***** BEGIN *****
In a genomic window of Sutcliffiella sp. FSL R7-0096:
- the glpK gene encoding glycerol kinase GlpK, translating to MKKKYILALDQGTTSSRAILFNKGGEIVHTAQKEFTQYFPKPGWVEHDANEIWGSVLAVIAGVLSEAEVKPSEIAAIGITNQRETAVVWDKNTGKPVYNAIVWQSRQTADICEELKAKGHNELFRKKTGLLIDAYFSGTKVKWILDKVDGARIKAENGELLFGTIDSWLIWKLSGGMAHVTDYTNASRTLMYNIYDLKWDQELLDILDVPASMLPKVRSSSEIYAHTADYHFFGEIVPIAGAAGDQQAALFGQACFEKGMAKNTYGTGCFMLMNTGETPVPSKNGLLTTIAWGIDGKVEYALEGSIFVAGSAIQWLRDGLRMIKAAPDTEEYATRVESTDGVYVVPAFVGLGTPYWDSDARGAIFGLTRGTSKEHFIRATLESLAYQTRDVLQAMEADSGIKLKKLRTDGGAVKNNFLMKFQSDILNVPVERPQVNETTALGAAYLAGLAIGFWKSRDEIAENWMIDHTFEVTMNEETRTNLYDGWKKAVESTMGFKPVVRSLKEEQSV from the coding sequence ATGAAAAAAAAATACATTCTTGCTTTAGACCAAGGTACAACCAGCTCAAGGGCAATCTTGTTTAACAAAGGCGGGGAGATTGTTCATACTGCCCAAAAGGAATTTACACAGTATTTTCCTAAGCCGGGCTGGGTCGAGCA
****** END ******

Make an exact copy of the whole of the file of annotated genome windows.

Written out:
In a genomic window of Sutcliffiella sp. FSL R7-0096:
- the glpK gene encoding glycerol kinase GlpK, translating to MKKKYILALDQGTTSSRAILFNKGGEIVHTAQKEFTQYFPKPGWVEHDANEIWGSVLAVIAGVLSEAEVKPSEIAAIGITNQRETAVVWDKNTGKPVYNAIVWQSRQTADICEELKAKGHNELFRKKTGLLIDAYFSGTKVKWILDKVDGARIKAENGELLFGTIDSWLIWKLSGGMAHVTDYTNASRTLMYNIYDLKWDQELLDILDVPASMLPKVRSSSEIYAHTADYHFFGEIVPIAGAAGDQQAALFGQACFEKGMAKNTYGTGCFMLMNTGETPVPSKNGLLTTIAWGIDGKVEYALEGSIFVAGSAIQWLRDGLRMIKAAPDTEEYATRVESTDGVYVVPAFVGLGTPYWDSDARGAIFGLTRGTSKEHFIRATLESLAYQTRDVLQAMEADSGIKLKKLRTDGGAVKNNFLMKFQSDILNVPVERPQVNETTALGAAYLAGLAIGFWKSRDEIAENWMIDHTFEVTMNEETRTNLYDGWKKAVESTMGFKPVVRSLKEEQSV from the coding sequence ATGAAAAAAAAATACATTCTTGCTTTAGACCAAGGTACAACCAGCTCAAGGGCAATCTTGTTTAACAAAGGCGGGGAGATTGTTCATACTGCCCAAAAGGAATTTACACAGTATTTTCCTAAGCCGGGCTGGGTCGAGCA